"Beasts of England" is a revolutionary song, created to foster feelings of dissent in the animals. It focuses on the equality of animalkind and the opposition to humanity, uniting all the animals in the pursuit of freedom from servitude and exploitation by humans. This can be seen in the following stanza:
Soon or late the day is coming,
Tyrant Man shall be o'erthrown,
And the fruitful fields of England
Shall be trod by beasts alone.
It does not give thanks to a higher power, or allow for the lifting of one animal or type of animal over others. The central theme throughout the song is freedom, and liberty from oppression.
In contrast, the poem composed by Minimus is a gushing ode to Napoleon's superiority, his bravery, and his care for all animals (all imaginary):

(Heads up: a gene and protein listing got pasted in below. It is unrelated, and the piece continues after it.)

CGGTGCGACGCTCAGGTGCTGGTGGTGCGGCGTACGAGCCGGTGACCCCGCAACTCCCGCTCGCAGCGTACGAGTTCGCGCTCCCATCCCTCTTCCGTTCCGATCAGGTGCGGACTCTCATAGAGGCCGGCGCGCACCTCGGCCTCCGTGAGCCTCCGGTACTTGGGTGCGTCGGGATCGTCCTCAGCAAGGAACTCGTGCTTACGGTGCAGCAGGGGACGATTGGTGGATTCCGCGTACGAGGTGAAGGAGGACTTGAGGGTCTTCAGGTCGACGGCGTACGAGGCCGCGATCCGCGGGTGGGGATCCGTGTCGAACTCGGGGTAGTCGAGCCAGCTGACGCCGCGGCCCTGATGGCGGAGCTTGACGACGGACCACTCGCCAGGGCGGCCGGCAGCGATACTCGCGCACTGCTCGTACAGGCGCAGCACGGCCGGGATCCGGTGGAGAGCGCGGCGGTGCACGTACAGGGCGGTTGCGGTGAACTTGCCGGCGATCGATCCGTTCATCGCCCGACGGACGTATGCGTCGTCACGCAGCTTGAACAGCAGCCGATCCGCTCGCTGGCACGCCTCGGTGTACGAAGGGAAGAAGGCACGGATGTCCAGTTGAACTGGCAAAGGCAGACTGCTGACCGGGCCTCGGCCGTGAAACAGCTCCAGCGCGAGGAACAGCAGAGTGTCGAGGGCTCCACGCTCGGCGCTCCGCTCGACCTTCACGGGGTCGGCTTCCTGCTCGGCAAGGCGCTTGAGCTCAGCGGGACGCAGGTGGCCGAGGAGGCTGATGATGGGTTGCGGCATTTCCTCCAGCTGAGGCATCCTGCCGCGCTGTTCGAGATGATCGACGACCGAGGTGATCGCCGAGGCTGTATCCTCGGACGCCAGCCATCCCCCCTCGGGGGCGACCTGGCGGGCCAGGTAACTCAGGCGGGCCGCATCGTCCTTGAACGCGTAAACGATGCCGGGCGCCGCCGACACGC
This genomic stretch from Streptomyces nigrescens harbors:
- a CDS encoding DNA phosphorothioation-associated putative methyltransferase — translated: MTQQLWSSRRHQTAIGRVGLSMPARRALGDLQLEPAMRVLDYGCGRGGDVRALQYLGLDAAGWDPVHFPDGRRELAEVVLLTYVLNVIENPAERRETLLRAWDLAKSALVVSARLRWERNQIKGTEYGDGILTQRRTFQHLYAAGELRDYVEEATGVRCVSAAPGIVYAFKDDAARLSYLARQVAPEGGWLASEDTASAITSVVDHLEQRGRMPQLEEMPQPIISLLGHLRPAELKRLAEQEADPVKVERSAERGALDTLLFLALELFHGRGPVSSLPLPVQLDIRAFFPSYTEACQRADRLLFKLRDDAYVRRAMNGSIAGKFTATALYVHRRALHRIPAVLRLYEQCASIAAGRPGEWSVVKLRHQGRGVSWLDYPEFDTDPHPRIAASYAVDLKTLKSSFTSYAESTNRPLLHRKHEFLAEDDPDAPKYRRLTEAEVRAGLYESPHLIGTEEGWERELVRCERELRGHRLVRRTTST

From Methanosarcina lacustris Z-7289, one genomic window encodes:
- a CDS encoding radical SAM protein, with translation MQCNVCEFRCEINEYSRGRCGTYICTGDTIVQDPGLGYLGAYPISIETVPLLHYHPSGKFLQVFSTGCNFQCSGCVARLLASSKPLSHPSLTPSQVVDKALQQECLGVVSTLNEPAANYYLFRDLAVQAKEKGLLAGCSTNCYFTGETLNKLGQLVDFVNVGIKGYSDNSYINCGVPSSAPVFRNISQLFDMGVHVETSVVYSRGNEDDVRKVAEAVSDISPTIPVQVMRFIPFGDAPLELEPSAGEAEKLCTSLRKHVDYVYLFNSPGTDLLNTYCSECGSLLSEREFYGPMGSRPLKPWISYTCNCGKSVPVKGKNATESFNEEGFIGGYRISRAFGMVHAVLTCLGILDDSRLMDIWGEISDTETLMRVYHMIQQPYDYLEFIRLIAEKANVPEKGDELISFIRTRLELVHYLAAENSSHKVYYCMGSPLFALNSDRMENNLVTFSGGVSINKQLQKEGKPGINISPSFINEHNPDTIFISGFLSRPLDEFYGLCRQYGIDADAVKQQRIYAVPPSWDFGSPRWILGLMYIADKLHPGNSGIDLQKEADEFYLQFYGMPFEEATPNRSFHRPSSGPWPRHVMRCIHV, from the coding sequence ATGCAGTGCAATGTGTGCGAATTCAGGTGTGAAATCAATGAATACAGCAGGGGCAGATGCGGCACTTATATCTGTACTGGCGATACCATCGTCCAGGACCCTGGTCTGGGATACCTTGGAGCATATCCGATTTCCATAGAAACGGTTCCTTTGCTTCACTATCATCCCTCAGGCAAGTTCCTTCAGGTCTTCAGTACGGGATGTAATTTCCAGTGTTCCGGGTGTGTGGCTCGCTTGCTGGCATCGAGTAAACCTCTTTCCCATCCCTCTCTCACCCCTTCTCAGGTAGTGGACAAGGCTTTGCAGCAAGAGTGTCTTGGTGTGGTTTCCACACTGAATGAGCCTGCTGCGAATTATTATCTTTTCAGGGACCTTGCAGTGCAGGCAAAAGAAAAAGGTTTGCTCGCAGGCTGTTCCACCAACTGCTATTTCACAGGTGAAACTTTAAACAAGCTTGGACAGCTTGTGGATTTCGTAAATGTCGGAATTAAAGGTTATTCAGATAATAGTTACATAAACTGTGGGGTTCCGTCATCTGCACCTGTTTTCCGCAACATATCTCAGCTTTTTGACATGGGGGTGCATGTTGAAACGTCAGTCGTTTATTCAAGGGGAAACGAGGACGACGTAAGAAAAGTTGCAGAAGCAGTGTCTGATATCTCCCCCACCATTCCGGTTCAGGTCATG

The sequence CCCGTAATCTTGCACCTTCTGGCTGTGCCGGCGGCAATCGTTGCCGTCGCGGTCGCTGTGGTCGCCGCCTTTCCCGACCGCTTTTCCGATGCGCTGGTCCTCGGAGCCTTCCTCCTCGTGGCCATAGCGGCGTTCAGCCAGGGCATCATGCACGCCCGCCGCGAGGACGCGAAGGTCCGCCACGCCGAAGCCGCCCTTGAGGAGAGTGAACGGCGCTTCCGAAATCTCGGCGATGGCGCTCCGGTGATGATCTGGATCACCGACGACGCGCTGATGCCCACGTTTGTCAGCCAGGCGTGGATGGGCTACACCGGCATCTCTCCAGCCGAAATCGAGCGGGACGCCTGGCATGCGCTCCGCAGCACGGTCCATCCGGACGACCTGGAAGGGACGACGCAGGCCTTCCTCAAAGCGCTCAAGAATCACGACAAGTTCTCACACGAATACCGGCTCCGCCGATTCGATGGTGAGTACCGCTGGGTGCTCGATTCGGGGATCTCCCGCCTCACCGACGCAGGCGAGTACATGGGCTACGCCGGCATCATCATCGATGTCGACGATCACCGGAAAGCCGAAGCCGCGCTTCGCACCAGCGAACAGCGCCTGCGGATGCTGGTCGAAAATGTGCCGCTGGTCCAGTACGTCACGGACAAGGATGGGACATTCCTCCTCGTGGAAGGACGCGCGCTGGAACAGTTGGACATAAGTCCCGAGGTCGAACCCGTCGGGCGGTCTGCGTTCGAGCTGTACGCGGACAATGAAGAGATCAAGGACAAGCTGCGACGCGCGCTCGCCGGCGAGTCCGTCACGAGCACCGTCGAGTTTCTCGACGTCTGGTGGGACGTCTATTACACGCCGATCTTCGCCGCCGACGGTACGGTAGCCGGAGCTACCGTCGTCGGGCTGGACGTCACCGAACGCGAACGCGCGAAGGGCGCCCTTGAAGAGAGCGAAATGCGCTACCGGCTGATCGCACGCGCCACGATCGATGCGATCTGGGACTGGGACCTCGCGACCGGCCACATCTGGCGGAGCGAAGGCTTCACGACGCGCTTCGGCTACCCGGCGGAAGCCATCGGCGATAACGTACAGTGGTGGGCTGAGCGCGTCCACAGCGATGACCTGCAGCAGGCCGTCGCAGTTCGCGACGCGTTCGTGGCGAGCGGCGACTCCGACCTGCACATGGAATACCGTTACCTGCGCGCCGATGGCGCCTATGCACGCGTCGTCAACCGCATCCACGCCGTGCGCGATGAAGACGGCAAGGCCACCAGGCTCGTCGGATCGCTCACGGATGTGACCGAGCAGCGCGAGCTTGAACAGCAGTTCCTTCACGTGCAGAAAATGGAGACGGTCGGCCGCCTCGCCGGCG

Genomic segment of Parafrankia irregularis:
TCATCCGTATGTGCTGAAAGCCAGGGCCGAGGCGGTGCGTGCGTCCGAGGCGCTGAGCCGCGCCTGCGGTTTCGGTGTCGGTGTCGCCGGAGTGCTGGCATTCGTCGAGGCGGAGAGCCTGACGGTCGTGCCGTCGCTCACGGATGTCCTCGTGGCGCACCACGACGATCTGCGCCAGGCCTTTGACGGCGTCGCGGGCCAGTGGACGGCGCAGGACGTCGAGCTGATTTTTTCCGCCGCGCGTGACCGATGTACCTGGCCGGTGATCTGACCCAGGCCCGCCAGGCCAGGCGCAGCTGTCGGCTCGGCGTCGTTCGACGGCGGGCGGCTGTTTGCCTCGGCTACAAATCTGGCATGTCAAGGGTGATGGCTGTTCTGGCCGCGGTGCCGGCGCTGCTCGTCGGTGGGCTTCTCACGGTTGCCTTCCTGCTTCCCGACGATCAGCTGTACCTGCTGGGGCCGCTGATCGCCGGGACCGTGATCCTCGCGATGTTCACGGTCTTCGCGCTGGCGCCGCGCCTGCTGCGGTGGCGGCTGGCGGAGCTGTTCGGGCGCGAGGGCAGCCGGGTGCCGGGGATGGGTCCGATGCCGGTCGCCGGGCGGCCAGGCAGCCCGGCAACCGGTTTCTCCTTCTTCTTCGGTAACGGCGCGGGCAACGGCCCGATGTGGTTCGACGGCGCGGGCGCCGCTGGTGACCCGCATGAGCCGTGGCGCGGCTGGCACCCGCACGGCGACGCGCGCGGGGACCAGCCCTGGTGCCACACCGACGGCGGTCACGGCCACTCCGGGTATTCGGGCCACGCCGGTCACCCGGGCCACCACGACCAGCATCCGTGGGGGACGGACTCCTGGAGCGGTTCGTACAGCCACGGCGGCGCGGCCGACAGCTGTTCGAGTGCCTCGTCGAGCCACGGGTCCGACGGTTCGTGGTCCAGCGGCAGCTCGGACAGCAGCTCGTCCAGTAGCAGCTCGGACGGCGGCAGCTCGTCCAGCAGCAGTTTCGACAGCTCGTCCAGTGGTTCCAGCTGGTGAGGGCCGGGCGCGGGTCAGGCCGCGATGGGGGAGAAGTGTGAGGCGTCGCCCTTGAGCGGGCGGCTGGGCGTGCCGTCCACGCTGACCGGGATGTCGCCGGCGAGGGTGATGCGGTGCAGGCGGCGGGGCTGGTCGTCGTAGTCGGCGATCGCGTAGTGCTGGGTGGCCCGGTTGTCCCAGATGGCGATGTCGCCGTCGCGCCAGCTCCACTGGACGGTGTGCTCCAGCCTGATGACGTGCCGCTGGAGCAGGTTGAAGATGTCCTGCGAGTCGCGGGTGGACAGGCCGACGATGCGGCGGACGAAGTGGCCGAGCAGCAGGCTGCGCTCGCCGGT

Thou are the giver of
All that thy creatures love,
Thou watchest over all,
(Orwell, Animal Farm, msxnet.org)
This gives Napoleon far too much credit, and ascribes the welfare of the animals to Napoleon's actions alone. It also gives the impression that Napoleon acts in the greater interest of the animals, despite evidence to the contrary; this means that the animals owe their "freedom" not to their own efforts, but to Napoleon's generosity. Napoleon comes across as a deity, not an equal animal, as if his will alone is all that is necessary to keep the animals "free" from human oppression.